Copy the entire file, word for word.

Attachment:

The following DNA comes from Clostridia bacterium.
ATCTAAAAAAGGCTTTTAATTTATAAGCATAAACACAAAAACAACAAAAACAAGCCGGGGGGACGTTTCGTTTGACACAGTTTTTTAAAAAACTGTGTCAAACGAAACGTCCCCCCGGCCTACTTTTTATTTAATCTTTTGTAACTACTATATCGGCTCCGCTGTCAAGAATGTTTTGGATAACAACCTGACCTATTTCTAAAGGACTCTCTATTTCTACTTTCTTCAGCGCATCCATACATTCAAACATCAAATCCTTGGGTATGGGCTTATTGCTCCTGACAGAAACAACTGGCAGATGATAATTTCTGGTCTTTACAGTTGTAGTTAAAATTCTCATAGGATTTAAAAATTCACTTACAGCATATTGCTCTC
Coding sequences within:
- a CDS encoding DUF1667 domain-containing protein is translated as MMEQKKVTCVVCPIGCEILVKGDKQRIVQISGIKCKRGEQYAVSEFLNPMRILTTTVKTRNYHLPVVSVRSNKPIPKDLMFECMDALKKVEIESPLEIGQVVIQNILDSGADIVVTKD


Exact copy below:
The following DNA comes from Clostridia bacterium.
ATCTAAAAAAGGCTTTTAATTTATAAGCATAAACACAAAAACAACAAAAACAAGCCGGGGGGACGTTTCGTTTGACACAGTTTTTTAAAAAACTGTGTCAAACGAAACGTCCCCCCGGCCTACTTTTTATTTAATCTTTTGTAACTACTATATCGGCTCCGCTGTCAAGAATGTTTTGGATAACAACCTGACCTATTTCTAAAGGACTCTCTATTTCTACTTTCTTCAGCGCATCCATACATTCAAACATCAAATCCTTGGGTATGGGCTTATTGCTCCTGACAGAAACAACTGGCAGATGATAATTTCTGGTCTTTACAGTTGTAGTTAAAATTCTCATAGGATTTAAAAATTCACTTACAGCATATTGCTCTC
Coding sequences within:
- a CDS encoding DUF1667 domain-containing protein is translated as MMEQKKVTCVVCPIGCEILVKGDKQRIVQISGIKCKRGEQYAVSEFLNPMRILTTTVKTRNYHLPVVSVRSNKPIPKDLMFECMDALKKVEIESPLEIGQVVIQNILDSGADIVVTKD